• The Medical Information Bureau may have an individual record on you and is not subject to HIPAA laws.
  • Prescription databases like IntelliScript (Milliman) and MedPoint (Ingenix) will very likely have data minded records on all prescription drugs you have purchased over the past five or more years. This information is usually used by life insurance or disability insurance companies to determine whether or not they will sell you insurance.

How Your Medical Records Might Be Accessed by Mistake

  • Hackers: We read in the news almost daily about hackers who have gained access to thousands of private records, whether they are health records, credit card records or other sources of information. Medical information is a prime target because thieves make so much money from medical identity theft. They aren't looking for a specific individual's records; instead, they seek as many records as possible, although not aggregated. It's illegal, of course, but it happens all too frequently.
  • Targeted Illegal Access: Another illegal form of access might be aimed at a specific individual's records. A business might pay someone under the table to get hold of a potential employee's medical record, or a soon-to-be-divorced spouse might seek information on the one he or she is divorcing. We do hear in the news about celebrities whose personal medical records are stolen regularly.
  • Accidental Leaks: There are other ways our private medical information might unintentionally become public, even though that makes it no less egregious. A leased copy machine in a doctor's office is returned to the leasing company with thousands of copied paper medical records in its memory. The same thing can happen with computer hard drives that have failed. But just because the drives don't work with that computer anymore doesn't mean someone can't retrieve the data.
  • Giving Information About Ourselves: And sometimes we actually give away all kinds of information about ourselves without realizing what we are doing. When we search online, many websites plant pieces of code into our computers, called "cookies," then use that data to help them make money. Or maybe you order medical devices (like a blood pressure cuff or a pair of crutches) or over-the-counter drugs or even information (see Johns Hopkins White Papers) that lets organizations know what your medical problems are and that you are in search of treatment information.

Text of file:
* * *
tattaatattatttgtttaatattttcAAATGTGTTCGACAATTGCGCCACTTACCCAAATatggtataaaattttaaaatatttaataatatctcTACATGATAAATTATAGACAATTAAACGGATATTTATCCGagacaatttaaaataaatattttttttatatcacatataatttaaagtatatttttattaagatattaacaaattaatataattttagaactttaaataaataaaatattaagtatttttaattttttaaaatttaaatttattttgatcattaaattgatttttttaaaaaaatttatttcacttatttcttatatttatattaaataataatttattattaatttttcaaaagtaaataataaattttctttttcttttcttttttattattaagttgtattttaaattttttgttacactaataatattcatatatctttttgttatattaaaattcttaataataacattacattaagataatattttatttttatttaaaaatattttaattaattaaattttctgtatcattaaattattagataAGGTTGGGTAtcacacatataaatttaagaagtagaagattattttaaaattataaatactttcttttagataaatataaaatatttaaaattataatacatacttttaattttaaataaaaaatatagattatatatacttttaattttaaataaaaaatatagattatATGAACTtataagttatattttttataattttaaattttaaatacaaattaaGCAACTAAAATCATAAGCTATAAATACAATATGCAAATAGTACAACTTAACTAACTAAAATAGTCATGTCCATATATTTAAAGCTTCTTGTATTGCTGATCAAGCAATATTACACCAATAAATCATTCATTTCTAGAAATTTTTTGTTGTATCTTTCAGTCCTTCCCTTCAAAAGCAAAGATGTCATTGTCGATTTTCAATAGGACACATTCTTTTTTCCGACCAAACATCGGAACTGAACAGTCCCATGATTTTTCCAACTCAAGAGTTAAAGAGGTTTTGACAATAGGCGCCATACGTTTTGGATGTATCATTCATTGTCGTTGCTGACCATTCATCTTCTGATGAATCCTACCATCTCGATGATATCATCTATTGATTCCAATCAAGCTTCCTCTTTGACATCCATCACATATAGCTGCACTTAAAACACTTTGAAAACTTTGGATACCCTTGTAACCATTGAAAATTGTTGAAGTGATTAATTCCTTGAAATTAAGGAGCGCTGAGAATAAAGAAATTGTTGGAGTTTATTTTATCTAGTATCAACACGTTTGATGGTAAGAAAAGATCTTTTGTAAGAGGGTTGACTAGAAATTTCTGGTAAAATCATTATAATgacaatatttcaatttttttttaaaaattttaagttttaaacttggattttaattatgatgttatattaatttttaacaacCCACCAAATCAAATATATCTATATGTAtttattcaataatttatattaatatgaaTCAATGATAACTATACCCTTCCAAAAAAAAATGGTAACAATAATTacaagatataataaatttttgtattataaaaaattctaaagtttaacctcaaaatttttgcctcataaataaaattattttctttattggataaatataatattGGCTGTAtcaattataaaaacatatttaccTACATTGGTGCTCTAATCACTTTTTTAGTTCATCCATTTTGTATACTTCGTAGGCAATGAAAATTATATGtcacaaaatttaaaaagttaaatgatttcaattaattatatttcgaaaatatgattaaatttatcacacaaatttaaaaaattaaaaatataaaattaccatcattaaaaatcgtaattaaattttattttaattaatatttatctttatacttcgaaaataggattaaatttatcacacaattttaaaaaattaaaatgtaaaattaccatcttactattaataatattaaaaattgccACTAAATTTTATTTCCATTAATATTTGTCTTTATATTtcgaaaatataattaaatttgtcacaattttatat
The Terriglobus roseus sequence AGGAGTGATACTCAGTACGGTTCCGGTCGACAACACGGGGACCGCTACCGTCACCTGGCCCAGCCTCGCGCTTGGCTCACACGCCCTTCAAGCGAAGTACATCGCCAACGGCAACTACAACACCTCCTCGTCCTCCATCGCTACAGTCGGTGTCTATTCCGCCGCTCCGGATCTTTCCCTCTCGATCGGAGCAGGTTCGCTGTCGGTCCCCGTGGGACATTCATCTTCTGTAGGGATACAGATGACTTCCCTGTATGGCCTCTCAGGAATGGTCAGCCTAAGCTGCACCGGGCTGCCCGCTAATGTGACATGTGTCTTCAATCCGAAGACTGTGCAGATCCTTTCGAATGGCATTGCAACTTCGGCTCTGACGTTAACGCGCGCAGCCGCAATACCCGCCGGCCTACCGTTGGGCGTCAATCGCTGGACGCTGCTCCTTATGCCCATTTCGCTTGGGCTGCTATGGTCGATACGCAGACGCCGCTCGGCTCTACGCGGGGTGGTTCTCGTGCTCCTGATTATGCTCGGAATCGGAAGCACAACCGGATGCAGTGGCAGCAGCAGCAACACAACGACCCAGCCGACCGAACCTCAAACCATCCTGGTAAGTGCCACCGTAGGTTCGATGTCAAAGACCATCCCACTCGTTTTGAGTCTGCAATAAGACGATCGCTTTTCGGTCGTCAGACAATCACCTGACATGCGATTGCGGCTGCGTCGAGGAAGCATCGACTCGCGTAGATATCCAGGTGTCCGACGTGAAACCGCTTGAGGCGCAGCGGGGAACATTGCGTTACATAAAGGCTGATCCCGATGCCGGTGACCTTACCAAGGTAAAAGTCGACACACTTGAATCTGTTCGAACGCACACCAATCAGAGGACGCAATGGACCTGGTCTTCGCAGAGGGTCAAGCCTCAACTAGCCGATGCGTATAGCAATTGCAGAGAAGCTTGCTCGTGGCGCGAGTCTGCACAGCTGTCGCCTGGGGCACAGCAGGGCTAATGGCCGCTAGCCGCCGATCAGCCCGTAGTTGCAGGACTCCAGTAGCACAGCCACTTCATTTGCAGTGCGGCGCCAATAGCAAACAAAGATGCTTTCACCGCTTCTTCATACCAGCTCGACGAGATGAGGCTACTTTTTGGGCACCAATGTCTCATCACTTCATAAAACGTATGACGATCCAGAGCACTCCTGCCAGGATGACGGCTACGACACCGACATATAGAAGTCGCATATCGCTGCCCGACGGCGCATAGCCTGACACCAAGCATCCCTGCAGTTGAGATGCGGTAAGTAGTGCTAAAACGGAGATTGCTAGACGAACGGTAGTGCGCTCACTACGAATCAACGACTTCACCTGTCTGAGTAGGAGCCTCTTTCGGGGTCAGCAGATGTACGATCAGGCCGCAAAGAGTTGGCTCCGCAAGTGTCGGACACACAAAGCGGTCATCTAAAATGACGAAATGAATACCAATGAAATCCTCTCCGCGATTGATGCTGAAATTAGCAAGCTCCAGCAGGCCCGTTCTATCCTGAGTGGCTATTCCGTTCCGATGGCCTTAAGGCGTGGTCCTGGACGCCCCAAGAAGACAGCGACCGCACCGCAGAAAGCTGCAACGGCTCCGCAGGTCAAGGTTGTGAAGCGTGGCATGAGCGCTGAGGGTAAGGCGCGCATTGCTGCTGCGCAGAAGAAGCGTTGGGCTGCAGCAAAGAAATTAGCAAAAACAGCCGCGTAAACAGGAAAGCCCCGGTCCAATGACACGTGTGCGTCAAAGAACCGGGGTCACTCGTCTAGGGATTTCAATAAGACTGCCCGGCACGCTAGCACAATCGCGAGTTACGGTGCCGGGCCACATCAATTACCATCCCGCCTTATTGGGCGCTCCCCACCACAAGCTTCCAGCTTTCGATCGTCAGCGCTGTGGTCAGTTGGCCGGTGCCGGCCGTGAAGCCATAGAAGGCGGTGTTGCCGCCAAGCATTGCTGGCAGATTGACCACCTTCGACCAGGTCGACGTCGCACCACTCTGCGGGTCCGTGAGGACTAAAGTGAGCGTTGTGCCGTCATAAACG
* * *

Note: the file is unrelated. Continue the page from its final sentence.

• Your Purchase Information: Do you use a shopper's loyalty reward card? That gives away more information than you can imagine, not only about the foods you eat – or don't eat – but also about the other purchases you make in that store, especially if they have a prescription drug counter.

Who Accesses and Uses Aggregated Medical Records?

When our records are put together in an aggregated form, they can be used for a variety of reasons. Regardless, these organizations have a right to aggregate the information and share or sell it, as long as it has been de-identified.

  • Research: Aggregated data may be used in research. The conclusions reached by using the data can help patients of the future.
  • Selling Data: Sometimes hospitals and other covered entities will sell their aggregated data. A hospital sells its data about a thousand patients who had back surgery to a company that sells wheelchairs. A pharmacy sells its data about its 5,000 customers who filled cholesterol drug prescriptions to the local heart center. Aggregated data are used for marketing purposes in ways too numerous to list, and are a large source of revenue for many of the organizations that work with patients.
  • Outreach and Fundraising: Nonprofit and charitable organizations may use aggregated data to help them do outreach for fundraising. Local organizations may team with the hospitals or other facilities that aggregate their data. State, national or international organizations find other ways to access this aggregated data, too. Of course, we find ourselves on their fundraising lists when we take an interest in their cause, which means they can also aggregate their own data to sell to another organization that wants to know that we took an interest.
  • FICO, the company that produces credit scores, has begun producing medication adherence scores. They claim it's not an individual record, that it's simply an assignment of a number. Their number is actually a judgment that has been developed using other aggregated data like the neighborhood you live in and the car you drive (among other attributes) to determine how likely you are to take the medicine you've been prescribed.

No doubt there are many more uses for aggregated medical data. This short list is just a start to give you a sense of the ways aggregated data may be used.